|Pathways Advisory Group, Inc.|
Michelle Carter, CFP®
In case you missed it from the March 2011 Newsletter...
Completing your estate planning can be quite an adventure… Do I need a Trust, or can a Will suffice? What about a Community Property agreement? Should I name a person or my Trust as the beneficiary on retirement accounts? These are some of the questions you and your attorney may work through.
Some people will have Simple Trusts, others may have Complex Trusts, and still others don’t need a Trust at all. However, there is one important topic I have seen addressed in virtually every estate planning package I’ve reviewed…Healthcare.
I’ve heard attorneys mention several times that everyone needs to address healthcare in their estate plan. Whether you are a college student just starting out, or a financially independent retiree, planning ahead for health-related issues seems to be of great importance.
It can be a bit intimidating…Directives, HIPPA, Power of Attorney…what does all that mean?
I present to you, Healthcare Planning 101:
Advance Healthcare Directive:
An "advance health care directive" lets your physician, family and friends know your health care preferences, including the types of special treatment you want or don't want at the end of life, your desire for diagnostic testing, surgical procedures, cardiopulmonary resuscitation and organ donation.
By considering your options early, you can ensure the quality of life that is important to you and avoid having your family "guess" your wishes or having to make critical medical care decisions for you under stress or in emotional turmoil.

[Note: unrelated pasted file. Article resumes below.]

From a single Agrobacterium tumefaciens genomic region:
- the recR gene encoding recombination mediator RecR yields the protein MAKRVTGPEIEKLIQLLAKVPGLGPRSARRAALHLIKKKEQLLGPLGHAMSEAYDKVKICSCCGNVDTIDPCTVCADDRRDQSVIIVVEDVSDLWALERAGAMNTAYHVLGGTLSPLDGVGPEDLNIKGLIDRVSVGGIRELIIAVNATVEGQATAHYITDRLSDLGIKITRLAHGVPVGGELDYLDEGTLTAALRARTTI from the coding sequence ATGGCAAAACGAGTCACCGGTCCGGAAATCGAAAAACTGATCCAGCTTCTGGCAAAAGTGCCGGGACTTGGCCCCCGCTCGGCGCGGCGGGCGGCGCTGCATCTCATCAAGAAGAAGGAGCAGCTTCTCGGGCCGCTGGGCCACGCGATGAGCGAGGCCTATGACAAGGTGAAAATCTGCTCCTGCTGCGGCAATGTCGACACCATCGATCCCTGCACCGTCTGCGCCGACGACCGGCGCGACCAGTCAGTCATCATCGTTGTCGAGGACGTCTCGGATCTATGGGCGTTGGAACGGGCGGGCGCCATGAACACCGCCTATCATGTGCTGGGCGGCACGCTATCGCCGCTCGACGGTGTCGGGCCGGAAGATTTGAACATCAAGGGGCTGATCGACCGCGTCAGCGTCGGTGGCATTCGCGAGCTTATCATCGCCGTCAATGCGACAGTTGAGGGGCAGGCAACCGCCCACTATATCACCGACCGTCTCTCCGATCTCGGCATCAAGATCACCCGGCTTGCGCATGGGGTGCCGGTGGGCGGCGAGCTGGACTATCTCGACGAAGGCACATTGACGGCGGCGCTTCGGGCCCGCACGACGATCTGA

Durable Power of Attorney for Healthcare:
A Durable Power of Attorney for Healthcare is a legal document that allows an individual to appoint someone else (proxy or agent) to make medical or health care decisions, in the event the individual becomes unable to make and/or communicate such decisions personally.
Durable refers to a power of attorney that remains in effect if the individual becomes incapacitated. If a power of attorney is not specifically made durable, it automatically expires if the principal becomes incapacitated.
The Health Insurance Portability and Accountability Act of 1996 (HIPAA) is designed to protect your medical privacy. Unfortunately, it can also restrict your spouse, children, or appointed agents from accessing any information on your health care condition. The trustees of your trust or agents under your Power of Attorney for Health Care may find it difficult to access the information they need to prove your incapacity in order to take over your financial decisions or health care decisions. Additionally, once they are serving as your agents, they may have trouble gathering the information needed to process your health insurance or Medicare claims.
To avoid this situation, you may have your Power of Attorney or Advance Health Care Directive updated to include the “HIPAA Release” information. This will allow your family members and/or trustees and agents to obtain the necessary information on your health care condition, and to take over your finances in the event you are unable to do so yourself.
These important documents can bring some security, not only if an unexpected crisis occurs, but beforehand as well. There is peace of mind in knowing your loved ones will have the forms and guidance needed during a difficult time.
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This article is for information purposes. We are not attorneys and do not give legal advice.